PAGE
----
February 2015

Why Women DO Belong in the U.S. Infantry

What the U.S. wants is what the USMC needs
Volume 99, Issue 2

Maj Mark L. Montgomery

Capt Andrew Reaves
Standards can’t be changed for infantry training because of political pressure.
Photo by Sgt Paul Peterson.

Reading the 2013 MajGen Harold W. Chase essay in the September edition of the Marine Corps Gazette, entitled “Why Women Do Not Belong in the U.S. Infantry” was a surreal and sobering experience.1 It was sad to see that the best effort to “challenge conventional wisdom” was a call for maintaining the status quo of keeping females out of the infantry, a policy recommendation that is neither bold nor daring.

I respect Capt Lauren F. Serrano’s decision to sound off on a controversial subject and to write what she thinks is the best direction for the Corps of the future, but I categorically disagree with many of her arguments as they rely on a flawed logic and are not in keeping with the best interests of the future of the Marine Corps. After the repeal of “Don’t Ask, Don’t Tell,” and with the imminent drawdown of forces in Operation Enduring Freedom, the issue of women in combat arms is one of the most pressing concerns that we will face in the coming years, and all Marines will have to live with the ramifications, good or bad, for years to come. In writing this response, I want to stress that—while not diminishing the high standards for serving in the infantry—accepting and integrating women into the infantry MOS is the best for the Marine Corps and the Nation.

Capt Serrano opens the discussion on women in the infantry by stating that female Marines who want to join the ranks of the infantry are selfish, simply want to “stir the pot,” or otherwise advance their careers at the expense of mission readiness. That is a sweeping generalization and certainly cannot speak to the myriad reasons for why any individual might want to join the ranks of the infantry. At the turn of the century, many individuals (male and female) looked at the suffragettes and asked why they needed to stir the pot by asking for the right to vote: after all, we already had a functioning U.S. democracy and why bother, since their husbands could already vote for them? Those women who were brazen enough to ask for the right to vote were vilified in media of the time, sometimes as angry spinsters who were best kept muzzled or as selfish for wanting to go out and protest for votes while their husbands stayed home and did (womanly) housework.2 Nearly a century after women earned the right to vote, it is unfortunate to see the aspirations of women who want to join the infantry shamed with these same, tired arguments. The fact that women in the Marines have stepped up to take Infantry Officer Course or School of Infantry might not sit well with those who approve the status quo, but these women do not deserve to be disparaged. It might not have been apparent to many voters in 1920 that the 19th Amendment was a just and critical change of policy for the United States of America, but you would be hard pressed to find someone who could argue that it has been for the worse in the years since then. What side of history will the Marines want to be on a century from now?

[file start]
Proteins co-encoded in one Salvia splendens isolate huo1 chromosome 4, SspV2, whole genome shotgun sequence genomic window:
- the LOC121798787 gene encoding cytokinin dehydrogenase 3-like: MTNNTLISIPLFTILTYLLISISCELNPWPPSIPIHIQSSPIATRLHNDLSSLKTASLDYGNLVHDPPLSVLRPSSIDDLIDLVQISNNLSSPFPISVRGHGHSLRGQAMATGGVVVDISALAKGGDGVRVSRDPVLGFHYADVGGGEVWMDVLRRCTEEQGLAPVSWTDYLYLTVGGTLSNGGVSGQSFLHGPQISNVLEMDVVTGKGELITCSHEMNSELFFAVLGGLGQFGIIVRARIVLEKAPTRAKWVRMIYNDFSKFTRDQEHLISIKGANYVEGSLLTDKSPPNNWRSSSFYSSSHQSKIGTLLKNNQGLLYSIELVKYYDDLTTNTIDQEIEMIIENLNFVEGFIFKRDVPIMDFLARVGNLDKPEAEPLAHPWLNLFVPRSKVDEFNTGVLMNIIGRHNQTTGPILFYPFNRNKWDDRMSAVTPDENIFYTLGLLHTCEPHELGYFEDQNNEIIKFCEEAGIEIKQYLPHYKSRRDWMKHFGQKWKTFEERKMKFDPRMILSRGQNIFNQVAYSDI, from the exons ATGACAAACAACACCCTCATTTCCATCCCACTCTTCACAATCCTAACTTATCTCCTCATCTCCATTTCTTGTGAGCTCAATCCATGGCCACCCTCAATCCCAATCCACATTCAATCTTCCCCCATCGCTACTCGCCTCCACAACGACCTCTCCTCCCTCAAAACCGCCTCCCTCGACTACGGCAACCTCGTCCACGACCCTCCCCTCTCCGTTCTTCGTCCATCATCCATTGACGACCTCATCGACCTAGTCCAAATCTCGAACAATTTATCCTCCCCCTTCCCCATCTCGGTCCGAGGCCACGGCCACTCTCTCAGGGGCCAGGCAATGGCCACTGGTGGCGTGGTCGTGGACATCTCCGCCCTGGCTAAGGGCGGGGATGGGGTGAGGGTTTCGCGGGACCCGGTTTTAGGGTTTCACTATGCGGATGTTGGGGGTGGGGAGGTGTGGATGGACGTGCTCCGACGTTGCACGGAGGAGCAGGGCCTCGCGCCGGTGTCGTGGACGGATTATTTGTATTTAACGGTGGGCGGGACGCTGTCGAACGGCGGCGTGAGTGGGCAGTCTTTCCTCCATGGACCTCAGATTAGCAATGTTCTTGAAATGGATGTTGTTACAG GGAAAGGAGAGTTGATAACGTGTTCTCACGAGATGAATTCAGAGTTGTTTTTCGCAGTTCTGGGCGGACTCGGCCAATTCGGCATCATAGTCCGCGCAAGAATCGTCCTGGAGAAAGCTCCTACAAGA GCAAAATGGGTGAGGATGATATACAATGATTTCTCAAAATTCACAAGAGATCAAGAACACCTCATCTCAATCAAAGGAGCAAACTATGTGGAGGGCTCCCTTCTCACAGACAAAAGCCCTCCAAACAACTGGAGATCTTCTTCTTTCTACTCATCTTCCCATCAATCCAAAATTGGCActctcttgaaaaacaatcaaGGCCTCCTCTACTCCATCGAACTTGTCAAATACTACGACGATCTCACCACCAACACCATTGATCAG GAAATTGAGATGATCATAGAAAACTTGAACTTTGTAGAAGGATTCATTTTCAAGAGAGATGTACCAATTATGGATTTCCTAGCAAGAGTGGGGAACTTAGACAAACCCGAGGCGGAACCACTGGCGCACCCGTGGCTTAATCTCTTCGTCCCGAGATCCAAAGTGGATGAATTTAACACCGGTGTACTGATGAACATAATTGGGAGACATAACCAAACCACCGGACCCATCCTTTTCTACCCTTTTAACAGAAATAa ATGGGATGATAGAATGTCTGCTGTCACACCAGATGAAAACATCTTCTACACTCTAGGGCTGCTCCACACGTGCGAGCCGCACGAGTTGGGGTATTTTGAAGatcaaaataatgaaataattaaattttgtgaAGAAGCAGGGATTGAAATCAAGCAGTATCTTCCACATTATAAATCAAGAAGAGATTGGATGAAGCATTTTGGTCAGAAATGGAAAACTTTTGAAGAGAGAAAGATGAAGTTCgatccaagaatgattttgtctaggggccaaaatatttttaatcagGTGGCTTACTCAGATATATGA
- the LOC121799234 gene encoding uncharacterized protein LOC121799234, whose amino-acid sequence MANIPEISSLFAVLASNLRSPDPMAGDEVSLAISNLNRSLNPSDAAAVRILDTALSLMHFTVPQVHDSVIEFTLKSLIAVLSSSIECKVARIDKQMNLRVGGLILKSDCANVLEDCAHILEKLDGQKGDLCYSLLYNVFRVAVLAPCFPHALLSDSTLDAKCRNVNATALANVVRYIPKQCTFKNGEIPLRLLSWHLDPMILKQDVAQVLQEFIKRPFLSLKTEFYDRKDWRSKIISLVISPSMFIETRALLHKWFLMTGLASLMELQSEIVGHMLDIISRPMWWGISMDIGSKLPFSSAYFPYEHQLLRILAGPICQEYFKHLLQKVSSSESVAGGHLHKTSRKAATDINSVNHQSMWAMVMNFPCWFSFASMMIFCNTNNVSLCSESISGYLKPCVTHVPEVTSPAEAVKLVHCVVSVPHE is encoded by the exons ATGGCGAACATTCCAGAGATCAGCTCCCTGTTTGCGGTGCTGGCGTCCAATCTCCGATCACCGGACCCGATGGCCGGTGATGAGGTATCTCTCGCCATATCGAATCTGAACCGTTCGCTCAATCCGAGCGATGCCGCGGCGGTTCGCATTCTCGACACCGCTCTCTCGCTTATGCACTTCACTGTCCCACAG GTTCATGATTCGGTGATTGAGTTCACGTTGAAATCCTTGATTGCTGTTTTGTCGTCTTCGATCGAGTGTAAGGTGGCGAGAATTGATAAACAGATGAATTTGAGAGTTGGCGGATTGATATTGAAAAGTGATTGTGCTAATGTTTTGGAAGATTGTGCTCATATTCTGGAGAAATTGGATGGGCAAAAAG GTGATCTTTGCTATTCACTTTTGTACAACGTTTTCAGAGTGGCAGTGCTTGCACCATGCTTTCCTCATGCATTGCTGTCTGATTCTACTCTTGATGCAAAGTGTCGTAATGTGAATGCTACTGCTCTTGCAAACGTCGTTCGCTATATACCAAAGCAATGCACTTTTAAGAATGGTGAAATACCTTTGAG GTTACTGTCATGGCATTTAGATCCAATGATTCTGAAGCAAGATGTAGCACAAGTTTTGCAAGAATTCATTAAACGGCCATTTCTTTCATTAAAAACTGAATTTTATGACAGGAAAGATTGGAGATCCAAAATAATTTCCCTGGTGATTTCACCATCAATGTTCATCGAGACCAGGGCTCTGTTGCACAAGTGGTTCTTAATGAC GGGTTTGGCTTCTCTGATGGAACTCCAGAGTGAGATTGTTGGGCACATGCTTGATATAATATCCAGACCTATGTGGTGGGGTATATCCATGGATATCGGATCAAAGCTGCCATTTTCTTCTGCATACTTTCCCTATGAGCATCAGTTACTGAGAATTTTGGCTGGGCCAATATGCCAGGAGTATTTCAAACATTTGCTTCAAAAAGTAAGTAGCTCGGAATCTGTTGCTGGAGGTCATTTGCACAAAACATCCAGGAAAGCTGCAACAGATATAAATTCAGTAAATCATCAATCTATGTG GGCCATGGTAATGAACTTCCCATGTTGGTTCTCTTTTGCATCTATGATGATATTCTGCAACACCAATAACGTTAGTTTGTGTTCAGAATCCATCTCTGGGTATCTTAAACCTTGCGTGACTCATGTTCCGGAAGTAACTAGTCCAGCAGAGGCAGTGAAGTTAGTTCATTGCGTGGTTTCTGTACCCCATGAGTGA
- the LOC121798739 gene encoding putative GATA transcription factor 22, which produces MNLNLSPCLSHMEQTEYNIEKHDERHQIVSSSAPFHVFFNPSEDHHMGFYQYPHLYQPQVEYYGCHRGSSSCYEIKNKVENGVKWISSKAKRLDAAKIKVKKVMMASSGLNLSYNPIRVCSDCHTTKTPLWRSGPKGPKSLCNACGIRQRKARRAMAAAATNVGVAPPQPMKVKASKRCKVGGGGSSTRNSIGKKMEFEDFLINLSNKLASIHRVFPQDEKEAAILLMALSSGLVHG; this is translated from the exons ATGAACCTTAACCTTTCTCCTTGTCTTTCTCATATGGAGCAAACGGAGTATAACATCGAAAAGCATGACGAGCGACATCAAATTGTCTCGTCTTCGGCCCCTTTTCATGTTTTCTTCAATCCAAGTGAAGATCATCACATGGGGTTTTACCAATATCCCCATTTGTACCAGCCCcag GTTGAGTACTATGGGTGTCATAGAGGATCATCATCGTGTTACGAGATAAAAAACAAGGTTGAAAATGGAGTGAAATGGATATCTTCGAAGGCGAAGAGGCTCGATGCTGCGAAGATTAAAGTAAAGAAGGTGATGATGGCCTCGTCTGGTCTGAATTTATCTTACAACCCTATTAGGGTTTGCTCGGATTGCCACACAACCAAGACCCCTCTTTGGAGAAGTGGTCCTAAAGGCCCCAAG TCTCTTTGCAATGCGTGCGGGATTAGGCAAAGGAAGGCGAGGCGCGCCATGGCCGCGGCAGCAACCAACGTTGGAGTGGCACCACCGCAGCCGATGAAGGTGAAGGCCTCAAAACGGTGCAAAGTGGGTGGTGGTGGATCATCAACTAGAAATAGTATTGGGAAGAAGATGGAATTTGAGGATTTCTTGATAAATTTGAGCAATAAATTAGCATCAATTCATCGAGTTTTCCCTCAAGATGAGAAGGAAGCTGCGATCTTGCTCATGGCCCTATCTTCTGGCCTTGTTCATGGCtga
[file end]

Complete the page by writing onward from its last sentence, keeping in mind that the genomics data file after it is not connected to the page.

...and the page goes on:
The retort comes quickly: giving women the right to vote is one thing, but voting rights and serving in the infantry are an apples-to-oranges comparison. Moreover, Capt Serrano aptly points out that there are many other leadership roles that women can, and do, play in the Marine Corps, so why all the fuss about wanting to be in the infantry? After all, women are a minority in the Marine Corps, and it will be too expensive and too difficult to bend over backwards to accommodate them. Really, they should just accept that the “needs of the Marine Corps are more important to society” than any feminist propaganda about women’s rights, and let the boys do the heavy lifting. There are many issues with this line of reasoning.

While it is true enough that the right to vote and being in the infantry are dissimilar actions, the decision to bar women from either event amounts to a common application of sexism (“prejudice or discrimination based on sex; especially: discrimination against women”3). We do not like to use this word because, like racism or homophobia, it carries with it heavily charged connotations of bigotry and intolerance, so we use euphemisms instead. In 1942, it was OK to let African-Americans become Marines at Montford Point, but it was a necessary evil that they train separately from whites.4 In 2013 Gazette prize-winning article logic, it is OK to let women in the Marines, but precluding them from the infantry is “a necessary accepted evil because the needs of the Marine Corps are more important to society.” Thus the argument goes—just be happy with the gains you have now because it is too hard to change the larger Marine Corps for the sake of a minority of Marines.

My thoughts, reading this portion of the article, wandered back to TBS, when we were told as new second lieutenants to read First to Fight. LtGen Victor H. Krulak opens the book with a lengthy response he wrote to the then-Commandant, Gen Randolph McCall Pate in answer to a simple question: “Why does the U.S. need a Marine Corps?”5 He flips the question around and, after expounding on how capable our existing Army and Air Force are, makes the case that it would be very difficult to prove we do need a Marine Corps. He goes further: “the United States does not need a Marine Corps. However for good reasons which completely transcend cold logic, the United States wants a Marine Corps.” We exist, LtGen Krulak believed, because of three things: that when trouble arises we would be ready to act immediately; that when we do fight, we win, always; and “that the Marines are masters of a form of unfailing alchemy which converts unoriented youths into proud, self-reliant stable citizens.”